Singapore: NTU to invest $5.7m in Big Data, AI lab

Visual from NTU Facebook page.

Singapore’s Nanyang Technological University (NTU) is investing S$8 million ($5.7 million) in a new research centre focused on big data analytics and artificial intelligence (AI).

The new centre, called Data Science & Artificial Intelligence Research Centre (DSAIR), will have 60 scientists and researchers and will be jointly headed by Prof Chee Yeow Meng, Chair of NTU’s School of Physical and Mathematical Sciences, and Professor Ong Yew Soon, Chair of NTU’s School of Computer Science and Engineering.

The new research centre already boasts of partnerships with top international firms including PayPal, a global leader in digital payments, and NVIDIA, the AI computing company that redefined modern computer graphics and revolutionised parallel computing.

In the emerging area of financial technology or fintech, NTU students will work closely with PayPal on research topics to not only strengthen the existing tools in the financial industry but also create and enable the next generation of payment systems. These research areas include applying new data science and AI techniques to improve customer service experience; mining network effects; performing implicit authentication; assessing credit risk; as well as improving prediction of fraudulent behaviour.

The centre has also acquired two state-of-the-art DGX-1 systems from NVIDIA. The DGX-1, the company’s most advanced computing system for deep learning, is expected to help NTU scientists develop large-scale and complex solutions for problems not efficiently solved by conventional computing systems.

Among the projects NTU researchers have with NVIDIA is the development of a deep learning model that helps developers find software bugs and vulnerabilities in complex computing systems, so as to ensure the quality and security of their software.

In addition, DSAIR will also have a KunLun server, unveiled last year by Huawei as the world’s first 32-socket x86 mission critical server, an ultrafast and reliable computer system that can house up to 32 CPUs (Central Processing Units).

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Future impact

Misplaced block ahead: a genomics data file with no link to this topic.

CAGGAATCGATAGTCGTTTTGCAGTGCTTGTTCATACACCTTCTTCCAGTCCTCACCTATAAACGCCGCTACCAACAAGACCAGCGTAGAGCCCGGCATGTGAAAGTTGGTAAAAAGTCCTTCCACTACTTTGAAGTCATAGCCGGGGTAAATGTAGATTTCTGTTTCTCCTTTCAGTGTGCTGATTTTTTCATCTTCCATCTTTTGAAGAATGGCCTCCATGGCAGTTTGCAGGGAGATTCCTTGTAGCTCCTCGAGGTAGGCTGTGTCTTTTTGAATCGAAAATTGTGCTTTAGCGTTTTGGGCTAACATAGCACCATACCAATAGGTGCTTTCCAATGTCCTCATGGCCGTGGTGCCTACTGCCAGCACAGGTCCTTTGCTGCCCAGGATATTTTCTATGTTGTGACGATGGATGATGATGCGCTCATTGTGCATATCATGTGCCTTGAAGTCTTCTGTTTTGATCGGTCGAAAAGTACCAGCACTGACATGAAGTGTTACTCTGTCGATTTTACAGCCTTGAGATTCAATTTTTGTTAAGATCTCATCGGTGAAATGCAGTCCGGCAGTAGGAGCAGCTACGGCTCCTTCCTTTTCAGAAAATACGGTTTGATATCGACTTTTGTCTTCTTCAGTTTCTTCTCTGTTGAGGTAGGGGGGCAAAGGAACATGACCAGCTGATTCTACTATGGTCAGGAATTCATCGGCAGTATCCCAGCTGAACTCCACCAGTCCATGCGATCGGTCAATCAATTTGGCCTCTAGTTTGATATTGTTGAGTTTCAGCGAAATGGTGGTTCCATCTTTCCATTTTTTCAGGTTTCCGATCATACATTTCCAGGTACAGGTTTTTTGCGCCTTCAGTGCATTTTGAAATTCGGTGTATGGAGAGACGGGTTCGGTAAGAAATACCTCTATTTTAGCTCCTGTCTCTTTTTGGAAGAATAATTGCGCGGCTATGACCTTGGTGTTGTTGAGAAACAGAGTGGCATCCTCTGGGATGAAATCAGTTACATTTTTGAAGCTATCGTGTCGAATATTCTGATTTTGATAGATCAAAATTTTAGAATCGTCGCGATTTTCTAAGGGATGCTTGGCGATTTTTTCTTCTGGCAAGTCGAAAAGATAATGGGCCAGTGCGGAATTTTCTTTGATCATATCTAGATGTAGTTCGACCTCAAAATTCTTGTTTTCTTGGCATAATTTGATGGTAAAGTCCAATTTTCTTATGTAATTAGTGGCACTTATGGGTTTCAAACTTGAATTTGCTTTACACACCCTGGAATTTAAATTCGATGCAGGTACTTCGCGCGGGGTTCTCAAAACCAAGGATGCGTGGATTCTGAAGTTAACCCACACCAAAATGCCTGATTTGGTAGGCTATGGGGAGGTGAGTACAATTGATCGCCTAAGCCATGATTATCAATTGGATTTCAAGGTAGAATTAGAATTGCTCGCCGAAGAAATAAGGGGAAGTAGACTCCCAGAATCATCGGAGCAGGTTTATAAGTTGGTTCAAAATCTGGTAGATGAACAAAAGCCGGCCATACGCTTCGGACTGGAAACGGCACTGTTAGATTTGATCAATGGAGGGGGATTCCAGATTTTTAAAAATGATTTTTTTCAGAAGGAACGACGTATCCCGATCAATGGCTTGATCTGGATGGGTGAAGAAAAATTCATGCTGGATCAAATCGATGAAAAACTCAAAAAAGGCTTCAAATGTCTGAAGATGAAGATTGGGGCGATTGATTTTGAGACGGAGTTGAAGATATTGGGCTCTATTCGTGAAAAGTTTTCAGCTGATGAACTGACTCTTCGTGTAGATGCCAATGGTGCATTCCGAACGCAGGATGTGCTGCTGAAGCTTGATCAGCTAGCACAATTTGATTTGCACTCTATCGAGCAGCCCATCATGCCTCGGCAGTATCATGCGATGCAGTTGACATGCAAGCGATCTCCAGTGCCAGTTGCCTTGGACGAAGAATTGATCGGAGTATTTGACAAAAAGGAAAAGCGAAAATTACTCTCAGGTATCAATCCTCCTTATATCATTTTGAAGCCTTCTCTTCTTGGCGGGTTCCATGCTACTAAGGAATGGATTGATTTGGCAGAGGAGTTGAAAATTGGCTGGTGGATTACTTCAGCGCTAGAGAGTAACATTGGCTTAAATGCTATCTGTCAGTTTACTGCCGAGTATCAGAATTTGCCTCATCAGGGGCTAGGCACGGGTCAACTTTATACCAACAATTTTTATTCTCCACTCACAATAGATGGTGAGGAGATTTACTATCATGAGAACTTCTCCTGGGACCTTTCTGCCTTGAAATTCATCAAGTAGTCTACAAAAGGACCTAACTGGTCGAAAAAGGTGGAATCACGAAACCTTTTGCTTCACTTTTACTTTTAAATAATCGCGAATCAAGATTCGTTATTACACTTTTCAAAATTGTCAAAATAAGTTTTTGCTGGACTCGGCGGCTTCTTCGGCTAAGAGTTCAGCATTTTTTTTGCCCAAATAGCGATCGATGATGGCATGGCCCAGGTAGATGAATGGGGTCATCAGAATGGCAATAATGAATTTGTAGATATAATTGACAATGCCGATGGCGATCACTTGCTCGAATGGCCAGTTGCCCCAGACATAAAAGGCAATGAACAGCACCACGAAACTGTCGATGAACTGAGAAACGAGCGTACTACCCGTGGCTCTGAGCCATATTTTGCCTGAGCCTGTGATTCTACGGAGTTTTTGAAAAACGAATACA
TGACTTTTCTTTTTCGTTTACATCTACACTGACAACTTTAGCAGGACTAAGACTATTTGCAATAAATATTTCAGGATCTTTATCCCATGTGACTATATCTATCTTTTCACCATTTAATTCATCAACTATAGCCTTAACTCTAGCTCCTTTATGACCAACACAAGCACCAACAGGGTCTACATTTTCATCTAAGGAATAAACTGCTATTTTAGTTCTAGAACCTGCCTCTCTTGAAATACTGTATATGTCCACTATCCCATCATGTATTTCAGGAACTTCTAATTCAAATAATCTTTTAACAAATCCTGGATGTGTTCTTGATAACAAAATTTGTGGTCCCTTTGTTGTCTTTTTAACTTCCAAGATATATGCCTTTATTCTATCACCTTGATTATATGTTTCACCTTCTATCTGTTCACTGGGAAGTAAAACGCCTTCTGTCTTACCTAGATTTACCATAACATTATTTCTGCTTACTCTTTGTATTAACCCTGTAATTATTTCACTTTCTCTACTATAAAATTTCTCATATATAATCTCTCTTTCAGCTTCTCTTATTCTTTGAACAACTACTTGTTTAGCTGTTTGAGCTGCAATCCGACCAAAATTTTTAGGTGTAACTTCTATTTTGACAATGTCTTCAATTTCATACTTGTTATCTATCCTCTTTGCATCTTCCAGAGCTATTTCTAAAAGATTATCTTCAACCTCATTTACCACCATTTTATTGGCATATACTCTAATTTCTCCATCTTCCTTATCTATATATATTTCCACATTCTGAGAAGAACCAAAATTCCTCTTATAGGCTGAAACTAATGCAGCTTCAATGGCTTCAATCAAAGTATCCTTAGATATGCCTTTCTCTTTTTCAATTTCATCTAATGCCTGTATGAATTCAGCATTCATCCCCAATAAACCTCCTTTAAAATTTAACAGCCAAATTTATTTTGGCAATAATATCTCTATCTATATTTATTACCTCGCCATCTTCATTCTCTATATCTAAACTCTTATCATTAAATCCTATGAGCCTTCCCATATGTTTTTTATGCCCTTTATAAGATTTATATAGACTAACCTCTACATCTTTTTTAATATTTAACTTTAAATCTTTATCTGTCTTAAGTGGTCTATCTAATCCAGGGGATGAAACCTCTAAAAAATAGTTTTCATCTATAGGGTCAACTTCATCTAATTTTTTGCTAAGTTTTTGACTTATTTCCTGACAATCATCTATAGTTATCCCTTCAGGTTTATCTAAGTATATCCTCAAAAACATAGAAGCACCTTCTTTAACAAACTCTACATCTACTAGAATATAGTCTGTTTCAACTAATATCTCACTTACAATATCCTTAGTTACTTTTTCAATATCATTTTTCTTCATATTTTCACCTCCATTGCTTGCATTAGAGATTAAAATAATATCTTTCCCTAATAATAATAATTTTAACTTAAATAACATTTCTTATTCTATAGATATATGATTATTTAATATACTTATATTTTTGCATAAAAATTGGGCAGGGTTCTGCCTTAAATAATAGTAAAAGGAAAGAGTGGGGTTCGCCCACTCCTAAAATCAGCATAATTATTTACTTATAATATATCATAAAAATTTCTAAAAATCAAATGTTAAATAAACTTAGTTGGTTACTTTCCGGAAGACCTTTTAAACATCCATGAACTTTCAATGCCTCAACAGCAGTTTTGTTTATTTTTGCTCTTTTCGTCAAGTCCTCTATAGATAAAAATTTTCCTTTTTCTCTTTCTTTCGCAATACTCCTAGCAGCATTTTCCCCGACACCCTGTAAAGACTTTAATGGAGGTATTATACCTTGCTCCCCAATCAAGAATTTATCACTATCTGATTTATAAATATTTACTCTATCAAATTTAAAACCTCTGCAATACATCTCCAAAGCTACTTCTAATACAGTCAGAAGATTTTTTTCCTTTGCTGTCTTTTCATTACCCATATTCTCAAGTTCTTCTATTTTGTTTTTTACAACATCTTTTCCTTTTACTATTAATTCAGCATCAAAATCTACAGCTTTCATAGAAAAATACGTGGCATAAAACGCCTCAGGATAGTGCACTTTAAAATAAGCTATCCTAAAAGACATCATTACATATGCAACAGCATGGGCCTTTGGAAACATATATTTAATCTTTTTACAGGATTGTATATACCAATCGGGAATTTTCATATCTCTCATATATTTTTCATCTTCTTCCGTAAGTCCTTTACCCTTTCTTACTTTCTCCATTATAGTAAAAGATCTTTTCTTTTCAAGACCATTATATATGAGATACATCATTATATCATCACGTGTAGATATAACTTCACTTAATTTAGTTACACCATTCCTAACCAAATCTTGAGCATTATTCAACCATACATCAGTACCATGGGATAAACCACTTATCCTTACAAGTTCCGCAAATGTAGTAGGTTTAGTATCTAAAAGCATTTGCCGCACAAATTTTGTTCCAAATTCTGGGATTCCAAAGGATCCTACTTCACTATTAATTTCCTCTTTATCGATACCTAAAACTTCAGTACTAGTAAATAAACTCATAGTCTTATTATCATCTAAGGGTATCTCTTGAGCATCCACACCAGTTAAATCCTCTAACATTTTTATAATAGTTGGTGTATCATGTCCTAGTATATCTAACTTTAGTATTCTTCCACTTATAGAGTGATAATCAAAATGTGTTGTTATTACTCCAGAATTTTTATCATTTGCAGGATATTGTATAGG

NTU President Professor Bertil Andersson said the new centre will combine NTU’s deep expertise in AI and machine learning with big data analytics to pioneer new technologies for key sectors of the Singapore economy.

“NTU is at the forefront of AI algorithms and data analytics, having developed pioneering technologies in advanced supercomputing datacentres and complex decision-making algorithms to aid business processes,” Prof Andersson added.

“With the new NTU research centre, we aim to push the field even further by developing innovations in the way we collect, analyse and utilise the massive amounts of information available today, as big data will form a crucial part of Singapore’s Smart Nation infrastructure.”

Those without knowledge of computer programming could soon design their own games and applications using a new edutainment software, an advanced AI named IntelliK being developed by a team of researchers led by Ong.

As users input their ideas using a simple drag-and-drop graphical interface, an automatic coding module will work in the background to enable AI features. Such software permits laypeople without specialist knowledge to develop sophisticated games, including those with characters or avatars that have their own set of unique behaviours, without doing any complex coding.

This can significantly reduce both the cost and time needed for game developments, which is a key research focus at DSAIR.

The new centre is also working on several innovative projects. One project involves new crowd-sensing technologies using light emitting diodes (LEDs). With LEDs becoming the top choice for energy-saving lighting, it can potentially be used to detect the number of occupants in a current location or the number of cars travelling on the roads.

With the information, smart control systems will be able to adjust the lights and air-conditioning of a room based on its current usage or adjust traffic lights on the basis of traffic density.

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